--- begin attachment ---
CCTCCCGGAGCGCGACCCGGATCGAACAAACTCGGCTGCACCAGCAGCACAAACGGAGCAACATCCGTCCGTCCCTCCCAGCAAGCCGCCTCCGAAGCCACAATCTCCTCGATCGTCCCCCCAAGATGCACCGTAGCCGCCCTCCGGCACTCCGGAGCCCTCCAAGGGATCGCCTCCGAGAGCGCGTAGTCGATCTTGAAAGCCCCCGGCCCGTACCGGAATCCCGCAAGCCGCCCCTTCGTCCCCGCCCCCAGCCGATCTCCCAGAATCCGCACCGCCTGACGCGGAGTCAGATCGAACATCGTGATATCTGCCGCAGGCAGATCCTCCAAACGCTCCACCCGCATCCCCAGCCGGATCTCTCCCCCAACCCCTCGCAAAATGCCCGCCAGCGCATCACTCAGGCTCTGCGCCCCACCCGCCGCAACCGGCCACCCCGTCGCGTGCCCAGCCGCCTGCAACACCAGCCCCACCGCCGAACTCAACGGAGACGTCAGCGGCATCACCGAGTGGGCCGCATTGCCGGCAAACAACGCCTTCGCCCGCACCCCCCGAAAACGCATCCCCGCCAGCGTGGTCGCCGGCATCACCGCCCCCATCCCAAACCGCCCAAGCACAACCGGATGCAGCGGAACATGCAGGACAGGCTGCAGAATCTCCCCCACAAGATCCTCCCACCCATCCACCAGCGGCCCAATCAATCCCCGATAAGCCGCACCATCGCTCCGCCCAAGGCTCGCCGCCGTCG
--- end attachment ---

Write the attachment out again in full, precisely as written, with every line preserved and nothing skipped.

CCTCCCGGAGCGCGACCCGGATCGAACAAACTCGGCTGCACCAGCAGCACAAACGGAGCAACATCCGTCCGTCCCTCCCAGCAAGCCGCCTCCGAAGCCACAATCTCCTCGATCGTCCCCCCAAGATGCACCGTAGCCGCCCTCCGGCACTCCGGAGCCCTCCAAGGGATCGCCTCCGAGAGCGCGTAGTCGATCTTGAAAGCCCCCGGCCCGTACCGGAATCCCGCAAGCCGCCCCTTCGTCCCCGCCCCCAGCCGATCTCCCAGAATCCGCACCGCCTGACGCGGAGTCAGATCGAACATCGTGATATCTGCCGCAGGCAGATCCTCCAAACGCTCCACCCGCATCCCCAGCCGGATCTCTCCCCCAACCCCTCGCAAAATGCCCGCCAGCGCATCACTCAGGCTCTGCGCCCCACCCGCCGCAACCGGCCACCCCGTCGCGTGCCCAGCCGCCTGCAACACCAGCCCCACCGCCGAACTCAACGGAGACGTCAGCGGCATCACCGAGTGGGCCGCATTGCCGGCAAACAACGCCTTCGCCCGCACCCCCCGAAAACGCATCCCCGCCAGCGTGGTCGCCGGCATCACCGCCCCCATCCCAAACCGCCCAAGCACAACCGGATGCAGCGGAACATGCAGGACAGGCTGCAGAATCTCCCCCACAAGATCCTCCCACCCATCCACCAGCGGCCCAATCAATCCCCGATAAGCCGCACCATCGCTCCGCCCAAGGCTCGCCGCCGTCG